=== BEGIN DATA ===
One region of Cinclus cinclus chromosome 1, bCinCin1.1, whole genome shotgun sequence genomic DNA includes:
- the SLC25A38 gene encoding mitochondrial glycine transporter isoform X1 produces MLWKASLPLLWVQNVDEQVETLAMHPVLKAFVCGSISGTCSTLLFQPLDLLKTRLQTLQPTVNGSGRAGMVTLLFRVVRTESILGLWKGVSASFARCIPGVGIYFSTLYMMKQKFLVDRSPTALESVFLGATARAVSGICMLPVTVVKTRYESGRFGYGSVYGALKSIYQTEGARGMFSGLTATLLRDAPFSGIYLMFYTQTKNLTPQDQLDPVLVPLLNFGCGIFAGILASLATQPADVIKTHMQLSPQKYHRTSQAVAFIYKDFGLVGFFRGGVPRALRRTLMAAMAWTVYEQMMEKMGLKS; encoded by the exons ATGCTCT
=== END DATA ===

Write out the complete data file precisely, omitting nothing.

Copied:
One region of Cinclus cinclus chromosome 1, bCinCin1.1, whole genome shotgun sequence genomic DNA includes:
- the SLC25A38 gene encoding mitochondrial glycine transporter isoform X1 produces MLWKASLPLLWVQNVDEQVETLAMHPVLKAFVCGSISGTCSTLLFQPLDLLKTRLQTLQPTVNGSGRAGMVTLLFRVVRTESILGLWKGVSASFARCIPGVGIYFSTLYMMKQKFLVDRSPTALESVFLGATARAVSGICMLPVTVVKTRYESGRFGYGSVYGALKSIYQTEGARGMFSGLTATLLRDAPFSGIYLMFYTQTKNLTPQDQLDPVLVPLLNFGCGIFAGILASLATQPADVIKTHMQLSPQKYHRTSQAVAFIYKDFGLVGFFRGGVPRALRRTLMAAMAWTVYEQMMEKMGLKS; encoded by the exons ATGCTCT